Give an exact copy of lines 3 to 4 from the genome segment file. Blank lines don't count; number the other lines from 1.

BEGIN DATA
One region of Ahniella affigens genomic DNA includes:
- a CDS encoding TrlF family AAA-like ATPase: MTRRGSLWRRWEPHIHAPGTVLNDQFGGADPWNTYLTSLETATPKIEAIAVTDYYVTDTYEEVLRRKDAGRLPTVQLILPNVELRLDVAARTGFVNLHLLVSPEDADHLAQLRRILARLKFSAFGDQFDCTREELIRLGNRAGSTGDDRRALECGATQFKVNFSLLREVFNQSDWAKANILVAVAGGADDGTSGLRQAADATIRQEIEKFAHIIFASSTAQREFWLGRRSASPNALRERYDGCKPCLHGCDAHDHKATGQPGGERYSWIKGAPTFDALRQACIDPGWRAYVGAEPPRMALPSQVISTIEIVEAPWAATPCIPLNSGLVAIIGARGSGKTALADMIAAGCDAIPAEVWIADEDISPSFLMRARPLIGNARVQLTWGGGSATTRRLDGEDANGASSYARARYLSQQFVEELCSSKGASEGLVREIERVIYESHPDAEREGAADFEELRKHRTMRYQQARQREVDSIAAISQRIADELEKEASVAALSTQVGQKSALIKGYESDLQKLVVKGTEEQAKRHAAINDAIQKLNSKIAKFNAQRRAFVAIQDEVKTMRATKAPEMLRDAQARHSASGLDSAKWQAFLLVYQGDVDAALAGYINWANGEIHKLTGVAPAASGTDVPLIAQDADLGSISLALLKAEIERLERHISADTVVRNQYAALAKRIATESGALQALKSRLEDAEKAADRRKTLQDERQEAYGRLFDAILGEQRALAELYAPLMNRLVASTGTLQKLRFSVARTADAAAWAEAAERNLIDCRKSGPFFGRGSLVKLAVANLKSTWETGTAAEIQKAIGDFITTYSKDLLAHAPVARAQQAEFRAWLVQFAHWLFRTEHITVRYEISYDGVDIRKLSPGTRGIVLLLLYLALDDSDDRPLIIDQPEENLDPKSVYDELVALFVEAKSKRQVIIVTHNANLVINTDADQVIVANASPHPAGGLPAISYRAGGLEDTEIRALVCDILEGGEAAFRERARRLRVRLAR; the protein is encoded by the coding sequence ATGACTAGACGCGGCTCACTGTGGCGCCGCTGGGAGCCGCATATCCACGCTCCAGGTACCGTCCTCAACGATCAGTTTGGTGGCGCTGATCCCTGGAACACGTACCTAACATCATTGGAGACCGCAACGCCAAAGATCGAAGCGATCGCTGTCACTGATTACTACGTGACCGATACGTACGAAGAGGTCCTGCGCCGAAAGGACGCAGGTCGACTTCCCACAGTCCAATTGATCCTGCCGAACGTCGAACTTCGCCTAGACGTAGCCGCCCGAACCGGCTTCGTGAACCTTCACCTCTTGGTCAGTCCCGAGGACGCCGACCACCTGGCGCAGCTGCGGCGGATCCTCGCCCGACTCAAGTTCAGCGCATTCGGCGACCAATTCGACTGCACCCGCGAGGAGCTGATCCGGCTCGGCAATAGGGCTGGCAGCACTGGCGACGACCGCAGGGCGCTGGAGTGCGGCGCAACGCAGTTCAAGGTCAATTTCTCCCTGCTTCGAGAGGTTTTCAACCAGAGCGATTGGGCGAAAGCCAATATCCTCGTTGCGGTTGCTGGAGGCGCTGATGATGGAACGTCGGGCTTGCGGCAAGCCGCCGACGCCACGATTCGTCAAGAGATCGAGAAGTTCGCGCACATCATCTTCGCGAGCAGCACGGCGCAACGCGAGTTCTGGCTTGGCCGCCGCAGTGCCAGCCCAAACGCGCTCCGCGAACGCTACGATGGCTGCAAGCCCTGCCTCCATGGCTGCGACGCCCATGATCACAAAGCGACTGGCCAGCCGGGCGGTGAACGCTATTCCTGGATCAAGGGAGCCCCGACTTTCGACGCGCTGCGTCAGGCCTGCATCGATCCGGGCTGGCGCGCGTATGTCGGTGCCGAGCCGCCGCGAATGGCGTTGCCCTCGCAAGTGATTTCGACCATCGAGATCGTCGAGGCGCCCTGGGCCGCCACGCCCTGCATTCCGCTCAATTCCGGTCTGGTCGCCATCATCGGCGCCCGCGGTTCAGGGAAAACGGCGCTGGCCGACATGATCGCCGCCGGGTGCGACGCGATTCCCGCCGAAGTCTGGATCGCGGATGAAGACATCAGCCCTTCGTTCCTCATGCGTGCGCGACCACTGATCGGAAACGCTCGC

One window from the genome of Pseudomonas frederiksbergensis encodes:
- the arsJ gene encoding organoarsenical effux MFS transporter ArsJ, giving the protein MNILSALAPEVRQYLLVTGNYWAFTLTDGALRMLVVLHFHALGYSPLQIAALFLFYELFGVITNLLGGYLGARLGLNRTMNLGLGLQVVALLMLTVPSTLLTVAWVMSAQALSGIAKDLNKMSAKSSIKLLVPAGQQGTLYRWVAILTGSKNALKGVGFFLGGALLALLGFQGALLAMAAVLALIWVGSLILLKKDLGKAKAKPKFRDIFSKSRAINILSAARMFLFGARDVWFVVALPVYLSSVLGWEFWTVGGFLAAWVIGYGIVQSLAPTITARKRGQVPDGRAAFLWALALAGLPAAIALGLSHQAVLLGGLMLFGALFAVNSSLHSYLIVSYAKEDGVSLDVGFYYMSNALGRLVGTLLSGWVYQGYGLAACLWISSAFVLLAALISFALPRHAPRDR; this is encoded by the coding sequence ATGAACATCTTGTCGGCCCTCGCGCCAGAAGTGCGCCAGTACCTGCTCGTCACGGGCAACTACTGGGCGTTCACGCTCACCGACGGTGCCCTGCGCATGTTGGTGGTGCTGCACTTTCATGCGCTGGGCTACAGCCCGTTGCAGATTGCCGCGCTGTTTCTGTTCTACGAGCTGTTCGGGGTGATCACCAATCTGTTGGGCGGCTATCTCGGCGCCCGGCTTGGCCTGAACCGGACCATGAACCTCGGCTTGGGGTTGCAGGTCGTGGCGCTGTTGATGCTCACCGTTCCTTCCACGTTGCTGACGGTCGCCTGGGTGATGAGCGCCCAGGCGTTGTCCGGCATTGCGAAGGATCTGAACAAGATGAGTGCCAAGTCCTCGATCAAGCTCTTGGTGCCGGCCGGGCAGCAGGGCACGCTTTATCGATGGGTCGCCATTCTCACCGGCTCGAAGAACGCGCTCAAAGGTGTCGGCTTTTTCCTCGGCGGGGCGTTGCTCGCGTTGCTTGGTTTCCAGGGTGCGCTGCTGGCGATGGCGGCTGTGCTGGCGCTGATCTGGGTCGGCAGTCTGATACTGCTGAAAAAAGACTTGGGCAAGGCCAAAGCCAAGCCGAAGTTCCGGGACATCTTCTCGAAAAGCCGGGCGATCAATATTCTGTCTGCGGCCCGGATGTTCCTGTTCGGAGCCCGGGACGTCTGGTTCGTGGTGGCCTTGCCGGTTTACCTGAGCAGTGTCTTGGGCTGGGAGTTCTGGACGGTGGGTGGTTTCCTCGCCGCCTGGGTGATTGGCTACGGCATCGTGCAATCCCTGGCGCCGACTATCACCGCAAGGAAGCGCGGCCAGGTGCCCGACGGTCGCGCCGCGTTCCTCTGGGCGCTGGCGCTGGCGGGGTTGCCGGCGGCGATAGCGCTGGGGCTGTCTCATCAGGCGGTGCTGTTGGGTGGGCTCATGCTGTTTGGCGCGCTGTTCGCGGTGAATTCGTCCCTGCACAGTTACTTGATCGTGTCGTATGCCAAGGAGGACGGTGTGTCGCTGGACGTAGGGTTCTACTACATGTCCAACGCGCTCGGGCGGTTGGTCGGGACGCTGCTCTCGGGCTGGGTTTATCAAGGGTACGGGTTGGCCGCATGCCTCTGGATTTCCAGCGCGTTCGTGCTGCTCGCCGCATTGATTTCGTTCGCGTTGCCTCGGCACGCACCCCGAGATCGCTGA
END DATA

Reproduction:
One window from the genome of Pseudomonas frederiksbergensis encodes:
- the arsJ gene encoding organoarsenical effux MFS transporter ArsJ, giving the protein MNILSALAPEVRQYLLVTGNYWAFTLTDGALRMLVVLHFHALGYSPLQIAALFLFYELFGVITNLLGGYLGARLGLNRTMNLGLGLQVVALLMLTVPSTLLTVAWVMSAQALSGIAKDLNKMSAKSSIKLLVPAGQQGTLYRWVAILTGSKNALKGVGFFLGGALLALLGFQGALLAMAAVLALIWVGSLILLKKDLGKAKAKPKFRDIFSKSRAINILSAARMFLFGARDVWFVVALPVYLSSVLGWEFWTVGGFLAAWVIGYGIVQSLAPTITARKRGQVPDGRAAFLWALALAGLPAAIALGLSHQAVLLGGLMLFGALFAVNSSLHSYLIVSYAKEDGVSLDVGFYYMSNALGRLVGTLLSGWVYQGYGLAACLWISSAFVLLAALISFALPRHAPRDR; this is encoded by the coding sequence ATGAACATCTTGTCGGCCCTCGCGCCAGAAGTGCGCCAGTACCTGCTCGTCACGGGCAACTACTGGGCGTTCACGCTCACCGACGGTGCCCTGCGCATGTTGGTGGTGCTGCACTTTCATGCGCTGGGCTACAGCCCGTTGCAGATTGCCGCGCTGTTTCTGTTCTACGAGCTGTTCGGGGTGATCACCAATCTGTTGGGCGGCTATCTCGGCGCCCGGCTTGGCCTGAACCGGACCATGAACCTCGGCTTGGGGTTGCAGGTCGTGGCGCTGTTGATGCTCACCGTTCCTTCCACGTTGCTGACGGTCGCCTGGGTGATGAGCGCCCAGGCGTTGTCCGGCATTGCGAAGGATCTGAACAAGATGAGTGCCAAGTCCTCGATCAAGCTCTTGGTGCCGGCCGGGCAGCAGGGCACGCTTTATCGATGGGTCGCCATTCTCACCGGCTCGAAGAACGCGCTCAAAGGTGTCGGCTTTTTCCTCGGCGGGGCGTTGCTCGCGTTGCTTGGTTTCCAGGGTGCGCTGCTGGCGATGGCGGCTGTGCTGGCGCTGATCTGGGTCGGCAGTCTGATACTGCTGAAAAAAGACTTGGGCAAGGCCAAAGCCAAGCCGAAGTTCCGGGACATCTTCTCGAAAAGCCGGGCGATCAATATTCTGTCTGCGGCCCGGATGTTCCTGTTCGGAGCCCGGGACGTCTGGTTCGTGGTGGCCTTGCCGGTTTACCTGAGCAGTGTCTTGGGCTGGGAGTTCTGGACGGTGGGTGGTTTCCTCGCCGCCTGGGTGATTGGCTACGGCATCGTGCAATCCCTGGCGCCGACTATCACCGCAAGGAAGCGCGGCCAGGTGCCCGACGGTCGCGCCGCGTTCCTCTGGGCGCTGGCGCTGGCGGGGTTGCCGGCGGCGATAGCGCTGGGGCTGTCTCATCAGGCGGTGCTGTTGGGTGGGCTCATGCTGTTTGGCGCGCTGTTCGCGGTGAATTCGTCCCTGCACAGTTACTTGATCGTGTCGTATGCCAAGGAGGACGGTGTGTCGCTGGACGTAGGGTTCTACTACATGTCCAACGCGCTCGGGCGGTTGGTCGGGACGCTGCTCTCGGGCTGGGTTTATCAAGGGTACGGGTTGGCCGCATGCCTCTGGATTTCCAGCGCGTTCGTGCTGCTCGCCGCATTGATTTCGTTCGCGTTGCCTCGGCACGCACCCCGAGATCGCTGA